This summer I hit a rough patch with New York, in particular the prevalence of hipster culture and the exasperating disposition of the chronically unimpressed. I, for one, am constantly impressed - in awe really of the stupid little things in life that make any place, whether it be the quiet creaking of a porch in Missouri or the deafening hum of a Manhattan street corner - unique and worthy of attention. I was in class at the time and decided to spend the rest of the summer focusing on projects that said to hell with irony, to hell with being above it all, and instead grounded my vision of the city in all the things made the hot sticky months spectacular. To this end I made a sound walk of Washington Square Park and with it drew this map designed to be a child’s view of the park. I am embarrassed to say how long it took me to make it or just how much fun I got out of whipping out the Crayola’s but it made a lasting impact on the way I see that space. Even now as it starts to get colder, I can’t walk through that park with out thinking of this image or the sound of children’s laughter or the taste of an ice cream cone on a sweaty August day.
I have spent a lot of time recently thinking about relationships, particularly the intimate partnerships we enter into with place. The life cycle of these love affairs with home or residence or community - as new or as temporary they might be - often mirrors our relationships with people.
In my experience there has always been an expiration date that accompanies life in any city. There is a moment when one way or another it becomes necessary to define our relationship. Is this home? Could it be? Is this someplace I could build a life, stay a while, attempt to find that allusive state of contentment?
Having lived in six cities in the last ten years, the answer until now was always undeniably no. No matter how lovely the place, how great the quality of life there would be a wave of anxiety, an itchiness and a desperate need to flee.
And with exodus, came a break-up of sorts, not one with a specific love but with a grander more romanticized love of place.
It was this notion that had me conjuring images of Woody Allen’s Manhattan, wondering what it would look like to superimpose something like Julie Delpy’s final monologue in Two Days in Paris, in which she sums up the turmoil of choosing whether to say goodbye or reconcile one’s self with an imperfect relationship that might just be worth committing to, over images of my newest home, Park Slope.
What I envision is not quite a love letter or a Dear John. It is something in between. It is the moments of a decision in progress.
Thinking of You simply asks will people pause in their busy days to send a selfless thought out towards someone else. With technology at our finger tips, the effort required to express consideration, has dwindled to mere nothingness. We can walk and text, talk and post on Facebook, hang out with one friend while being only half-present because we are communicating with someone else or are absorbed in the lights and sounds around us. What does it take to force us to stop and really communicate? What does that even mean?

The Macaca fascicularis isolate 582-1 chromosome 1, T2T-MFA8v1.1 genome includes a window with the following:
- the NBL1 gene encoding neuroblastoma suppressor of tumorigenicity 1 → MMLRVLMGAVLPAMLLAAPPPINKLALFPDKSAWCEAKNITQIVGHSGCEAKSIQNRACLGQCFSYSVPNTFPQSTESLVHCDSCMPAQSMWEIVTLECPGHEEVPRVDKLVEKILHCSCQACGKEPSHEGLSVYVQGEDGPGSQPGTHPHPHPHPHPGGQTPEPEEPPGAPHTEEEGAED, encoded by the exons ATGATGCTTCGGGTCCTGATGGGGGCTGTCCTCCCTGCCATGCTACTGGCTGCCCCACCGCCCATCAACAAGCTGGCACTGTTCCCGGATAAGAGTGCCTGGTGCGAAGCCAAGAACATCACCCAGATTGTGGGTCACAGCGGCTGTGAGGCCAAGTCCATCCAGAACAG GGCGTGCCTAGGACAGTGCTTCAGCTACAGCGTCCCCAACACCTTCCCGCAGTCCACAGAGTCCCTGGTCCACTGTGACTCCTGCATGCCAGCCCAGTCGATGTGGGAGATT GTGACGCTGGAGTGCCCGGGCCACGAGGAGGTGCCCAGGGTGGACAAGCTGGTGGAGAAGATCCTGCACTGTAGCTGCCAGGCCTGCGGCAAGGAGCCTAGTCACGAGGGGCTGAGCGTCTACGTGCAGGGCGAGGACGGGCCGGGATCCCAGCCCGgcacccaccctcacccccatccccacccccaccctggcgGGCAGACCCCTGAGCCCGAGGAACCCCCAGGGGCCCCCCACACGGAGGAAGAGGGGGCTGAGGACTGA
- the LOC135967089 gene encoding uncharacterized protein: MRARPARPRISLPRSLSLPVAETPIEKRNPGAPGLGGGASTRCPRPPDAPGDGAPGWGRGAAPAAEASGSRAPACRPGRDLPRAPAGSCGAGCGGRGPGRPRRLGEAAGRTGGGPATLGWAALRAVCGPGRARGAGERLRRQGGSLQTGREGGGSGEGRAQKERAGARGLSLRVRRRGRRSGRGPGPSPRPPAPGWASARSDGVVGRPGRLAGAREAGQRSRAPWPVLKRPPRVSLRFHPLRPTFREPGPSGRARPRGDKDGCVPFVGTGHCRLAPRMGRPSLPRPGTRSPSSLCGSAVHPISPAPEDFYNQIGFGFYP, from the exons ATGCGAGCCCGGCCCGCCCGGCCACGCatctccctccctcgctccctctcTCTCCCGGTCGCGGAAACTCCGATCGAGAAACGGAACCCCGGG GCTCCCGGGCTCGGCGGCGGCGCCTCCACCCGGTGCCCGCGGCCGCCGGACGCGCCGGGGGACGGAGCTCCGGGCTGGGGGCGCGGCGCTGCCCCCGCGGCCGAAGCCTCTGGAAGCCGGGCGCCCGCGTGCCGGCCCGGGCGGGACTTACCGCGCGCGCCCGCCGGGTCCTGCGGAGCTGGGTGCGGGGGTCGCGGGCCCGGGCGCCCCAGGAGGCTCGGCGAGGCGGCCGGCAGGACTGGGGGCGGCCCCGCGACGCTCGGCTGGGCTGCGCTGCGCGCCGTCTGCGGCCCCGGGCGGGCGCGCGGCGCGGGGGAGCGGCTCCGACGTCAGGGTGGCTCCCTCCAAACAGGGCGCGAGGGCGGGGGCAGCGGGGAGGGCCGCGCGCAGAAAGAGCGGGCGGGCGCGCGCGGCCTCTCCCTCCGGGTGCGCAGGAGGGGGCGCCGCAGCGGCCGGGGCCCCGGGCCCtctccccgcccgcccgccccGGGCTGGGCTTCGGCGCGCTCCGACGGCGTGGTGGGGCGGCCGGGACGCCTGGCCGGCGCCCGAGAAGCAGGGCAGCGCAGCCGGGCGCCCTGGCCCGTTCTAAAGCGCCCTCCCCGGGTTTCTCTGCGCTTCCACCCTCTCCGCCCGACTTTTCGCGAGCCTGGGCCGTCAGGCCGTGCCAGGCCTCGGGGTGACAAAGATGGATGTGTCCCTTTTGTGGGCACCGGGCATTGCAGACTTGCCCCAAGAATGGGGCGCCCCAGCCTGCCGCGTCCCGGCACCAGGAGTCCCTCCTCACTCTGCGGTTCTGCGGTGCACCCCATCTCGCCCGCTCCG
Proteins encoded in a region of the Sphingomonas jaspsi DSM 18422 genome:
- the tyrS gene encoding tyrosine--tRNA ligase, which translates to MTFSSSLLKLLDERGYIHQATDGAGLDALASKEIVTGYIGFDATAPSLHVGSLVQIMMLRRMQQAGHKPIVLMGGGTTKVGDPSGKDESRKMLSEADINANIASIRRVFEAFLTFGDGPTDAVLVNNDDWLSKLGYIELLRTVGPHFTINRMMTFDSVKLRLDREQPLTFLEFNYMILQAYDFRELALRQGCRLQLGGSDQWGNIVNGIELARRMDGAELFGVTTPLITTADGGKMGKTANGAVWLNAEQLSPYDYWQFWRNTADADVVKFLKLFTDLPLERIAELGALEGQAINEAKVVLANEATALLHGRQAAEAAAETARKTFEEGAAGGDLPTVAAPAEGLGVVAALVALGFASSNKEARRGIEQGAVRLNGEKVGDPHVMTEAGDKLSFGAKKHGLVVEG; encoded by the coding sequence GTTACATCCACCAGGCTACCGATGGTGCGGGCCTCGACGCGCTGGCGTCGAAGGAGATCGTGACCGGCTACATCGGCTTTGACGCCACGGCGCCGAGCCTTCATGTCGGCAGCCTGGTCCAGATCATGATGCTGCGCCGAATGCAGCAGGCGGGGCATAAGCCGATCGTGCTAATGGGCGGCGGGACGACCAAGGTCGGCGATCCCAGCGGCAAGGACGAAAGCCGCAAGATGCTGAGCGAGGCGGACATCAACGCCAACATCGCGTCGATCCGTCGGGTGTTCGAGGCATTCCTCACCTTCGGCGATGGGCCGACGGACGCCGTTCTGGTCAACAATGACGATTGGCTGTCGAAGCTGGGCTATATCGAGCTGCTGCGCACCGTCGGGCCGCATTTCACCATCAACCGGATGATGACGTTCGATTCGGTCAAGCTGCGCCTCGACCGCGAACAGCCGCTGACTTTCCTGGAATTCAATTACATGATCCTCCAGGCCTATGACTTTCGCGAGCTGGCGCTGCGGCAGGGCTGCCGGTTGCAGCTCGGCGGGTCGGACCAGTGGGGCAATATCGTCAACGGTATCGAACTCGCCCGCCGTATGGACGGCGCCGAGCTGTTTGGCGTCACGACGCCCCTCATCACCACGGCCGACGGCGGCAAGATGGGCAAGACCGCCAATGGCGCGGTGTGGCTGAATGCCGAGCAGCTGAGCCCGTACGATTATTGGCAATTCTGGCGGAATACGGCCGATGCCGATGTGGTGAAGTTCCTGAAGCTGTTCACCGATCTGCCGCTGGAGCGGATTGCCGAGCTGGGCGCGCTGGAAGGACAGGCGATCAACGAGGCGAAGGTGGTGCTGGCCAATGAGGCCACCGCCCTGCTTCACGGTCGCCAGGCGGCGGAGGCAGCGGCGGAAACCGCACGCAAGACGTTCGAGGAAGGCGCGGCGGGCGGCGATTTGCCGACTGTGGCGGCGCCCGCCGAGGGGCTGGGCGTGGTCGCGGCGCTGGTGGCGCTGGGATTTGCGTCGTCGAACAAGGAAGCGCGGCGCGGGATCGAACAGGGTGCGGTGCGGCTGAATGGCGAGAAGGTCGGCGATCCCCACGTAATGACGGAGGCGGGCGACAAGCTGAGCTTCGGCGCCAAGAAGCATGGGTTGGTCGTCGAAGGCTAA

Positioned at a busy corner during the morning commute and armed with nothing but a camera and a large cardboard sign reading, “Think of Someone Today,” I will offer up a large painting that has been cut into postcard size pieces to passers by. The back of each piece is pre-stamped and inscribed with the message, “Thinking of You.”
This intervention brings up a couple of questions - Will people stop? Will they take a card and, in the age of speed dial and crackberry contact lists, will they know anyone’s address by heart.
The original concept was to engage with participants directly. Instead I observed their behavior discretely. While it successfully allowed me to watch individuals organic reactions, it did not fully serve to answer my questions.
In future incarnations, participants will be asked to omit their names from the cards. and instead I will take a photo of them and their piece and place it on this website. When the recipients find a card in the mail, it will bare this url and hopefully, they will follow it and discover just who was thinking of them. At that time they will be invited to post their own photo showcasing themselves with their pieces.
In a perfect world all the sections of the painting will make their way back together through the magic of the internet, showing that as much as technology has a way of breaking us apart, it can pull us back together again.
Thiru of NY Dosas: When you ask Thiru to talk about his feelings about the neighborhood, pride and thanks fill his descriptions. Thiru’s food truck has stood in Washington square for over 10 years and has garnered much praise from the community here and abroad. ”The regulars understand how popular it is. I even get volunteers from the university to help out.” Kindness and support have helped him to find success. Something he is reminded of daily by the charm her wears around his neck, given by a friend to him 20 years ago. Food is guaranteed from 11am to 4pm but after that you have to try your luck. On this day, all that was left was a clean griddle and the remnants on his apron. He made me promise to come back for samples of his favorite fair as long as I included a look at his menu. It is his kind heart and warm smile that left me wanting more - even though I missed out on the Pondicherry.